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Viking Treasure

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Viking treasure haul unearthed in Scotland

VikingTreasure

In total, more than 100 items were recovered, including armbands, a cross and brooches

A haul of Viking treasure has been unearthed from a field in south west Scotland by an amateur using a metal detector.

Derek McLennan, a retired businessman from Ayrshire, made the find in Dumfriesshire in September.

In total, more than 100 items were recovered, including armbands, a cross and brooches.

Experts have said the discovery is one of the most important Viking hoards ever found in Scotland.

The items are believed to be worth a six-figure sum.

Mr McLennan last year uncovered Scotland’s biggest haul of medieval silver coins.

Among the objects within the hoard is an early Christian cross thought to date from the 9th or 10th Century.

The solid silver cross has enamelled decorations which experts consider to be highly unusual.

The haul also includes possibly the largest silver Carolingian pot ever discovered, with its lid still in place.

The pot is likely to have been around 100 years old when the hoard was buried in the mid 9th or 10th Centuries.

Source: BBCNews Read and see more

Bronze Burden

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What should Uruguay do with its Nazi eagle?

The German government fears the eagle could end up in the hands of Nazi sympathisers

World War Two was never as close to land in South America as on 13 December 1939, when three Royal Navy cruisers challenged Germany’s Admiral Graf Spee off the coast of Uruguay.

A battle still goes on 75 years later.

This time, however, the matter in dispute is not the control of the South Atlantic but rather a controversial four-tonne bronze eagle that could fetch millions of dollars at auction.

The spread eagle with a swastika under its talons was recovered off the coast of Uruguay in 2006 by private investors.

It was part of the stern of the Graf Spee, which was once one of the most modern battleships in the world.

The cruiser was scuttled by its captain in Montevideo Bay soon after the Battle of the River Plate. The captain had feared that if captured, the British would steal information about its state-of-the-art technology.

The bronze eagle, which was one of the most remarkable symbols of the German Third Reich, now rests at a warehouse guarded by the Uruguayan navy.

Source: BBCNews Read and see more

Earth faces sixth ‘great extinction’

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…with 41% of amphibians set to go the way of the dodo

Analysis for prestigious Nature magazine sounds alarm on the way that human activity, from overfishing to agriculture, is forcing a vast number of species to vanish from the wild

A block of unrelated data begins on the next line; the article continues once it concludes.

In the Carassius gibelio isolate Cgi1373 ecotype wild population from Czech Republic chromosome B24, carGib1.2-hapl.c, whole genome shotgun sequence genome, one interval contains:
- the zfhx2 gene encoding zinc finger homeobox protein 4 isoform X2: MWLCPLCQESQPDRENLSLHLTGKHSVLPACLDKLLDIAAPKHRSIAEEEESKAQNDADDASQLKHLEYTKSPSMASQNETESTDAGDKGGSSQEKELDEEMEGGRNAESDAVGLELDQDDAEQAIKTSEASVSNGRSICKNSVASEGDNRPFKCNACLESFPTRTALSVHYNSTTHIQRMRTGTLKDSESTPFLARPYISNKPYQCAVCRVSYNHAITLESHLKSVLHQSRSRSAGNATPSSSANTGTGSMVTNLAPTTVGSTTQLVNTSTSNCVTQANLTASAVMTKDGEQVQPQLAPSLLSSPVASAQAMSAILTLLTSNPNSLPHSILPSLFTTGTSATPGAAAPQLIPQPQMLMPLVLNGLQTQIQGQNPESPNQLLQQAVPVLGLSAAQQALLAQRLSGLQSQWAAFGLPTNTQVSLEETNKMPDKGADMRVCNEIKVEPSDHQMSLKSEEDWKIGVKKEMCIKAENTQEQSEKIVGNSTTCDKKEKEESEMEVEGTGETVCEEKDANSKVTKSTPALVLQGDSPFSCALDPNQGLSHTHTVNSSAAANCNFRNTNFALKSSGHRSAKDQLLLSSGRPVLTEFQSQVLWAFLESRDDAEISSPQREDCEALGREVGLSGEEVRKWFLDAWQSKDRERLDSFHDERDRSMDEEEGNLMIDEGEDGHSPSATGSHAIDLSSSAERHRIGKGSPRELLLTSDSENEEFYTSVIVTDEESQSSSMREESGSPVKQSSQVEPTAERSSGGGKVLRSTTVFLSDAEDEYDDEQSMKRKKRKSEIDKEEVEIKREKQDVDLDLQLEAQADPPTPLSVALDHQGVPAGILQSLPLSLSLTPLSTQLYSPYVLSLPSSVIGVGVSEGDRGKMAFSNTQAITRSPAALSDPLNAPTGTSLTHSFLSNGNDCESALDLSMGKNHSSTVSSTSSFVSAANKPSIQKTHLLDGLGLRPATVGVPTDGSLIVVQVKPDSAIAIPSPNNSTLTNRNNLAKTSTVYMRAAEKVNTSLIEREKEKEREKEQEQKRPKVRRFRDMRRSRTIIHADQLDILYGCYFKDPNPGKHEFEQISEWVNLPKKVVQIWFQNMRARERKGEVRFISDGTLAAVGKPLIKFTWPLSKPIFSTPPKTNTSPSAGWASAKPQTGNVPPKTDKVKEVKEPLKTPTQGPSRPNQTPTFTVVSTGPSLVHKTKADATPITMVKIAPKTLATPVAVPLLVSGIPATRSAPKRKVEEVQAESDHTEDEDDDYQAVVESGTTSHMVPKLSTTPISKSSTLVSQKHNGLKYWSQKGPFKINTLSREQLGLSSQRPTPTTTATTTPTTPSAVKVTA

A Tasmanian tiger in captivity, circa 1930, shortly before the species became extinct. Photograph: Paul Popper/Popperfoto/Popperfoto/Getty Images

A stark depiction of the threat hanging over the world’s mammals, reptiles, amphibians and other life forms has been published by the prestigious scientific journal, Nature. A special analysis carried out by the journal indicates that a staggering 41% of all amphibians on the planet now face extinction while 26% of mammal species and 13% of birds are similarly threatened.

Many species are already critically endangered and close to extinction, including the Sumatran elephant, Amur leopard and mountain gorilla. But also in danger of vanishing from the wild, it now appears, are animals that are currently rated as merely being endangered: bonobos, bluefin tuna and loggerhead turtles, for example.

In each case, the finger of blame points directly at human activities. The continuing spread of agriculture is destroying millions of hectares of wild habitats every year, leaving animals without homes, while the introduction of invasive species, often helped by humans, is also devastating native populations. At the same time, pollution and overfishing are destroying marine ecosystems.

“Habitat destruction, pollution or overfishing either kills off wild creatures and plants or leaves them badly weakened,” said Derek Tittensor, a marine ecologist at the World Conservation Monitoring Centre in Cambridge. “The trouble is that in coming decades, the additional threat of worsening climate change will become more and more pronounced and could then kill off these survivors.”

The problem, according to Nature, is exacerbated because of the huge gaps in scientists’ knowledge about the planet’s biodiversity. Estimates of the total number of species of animals, plants and fungi alive vary from 2 million to 50 million. In addition, estimates of current rates of species disappearances vary from 500 to 36,000 a year. “That is the real problem we face,” added Tittensor. “The scale of uncertainty is huge.”

In the end, however, the data indicate that the world is heading inexorably towards a mass extinction – which is defined as one involving a loss of 75% of species or more. This could arrive in less than a hundred years or could take a thousand, depending on extinction rates.

Source: TheGuardian Read more

Awesome

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Telephone

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The Fermi Paradox

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Are We Alone In The Universe?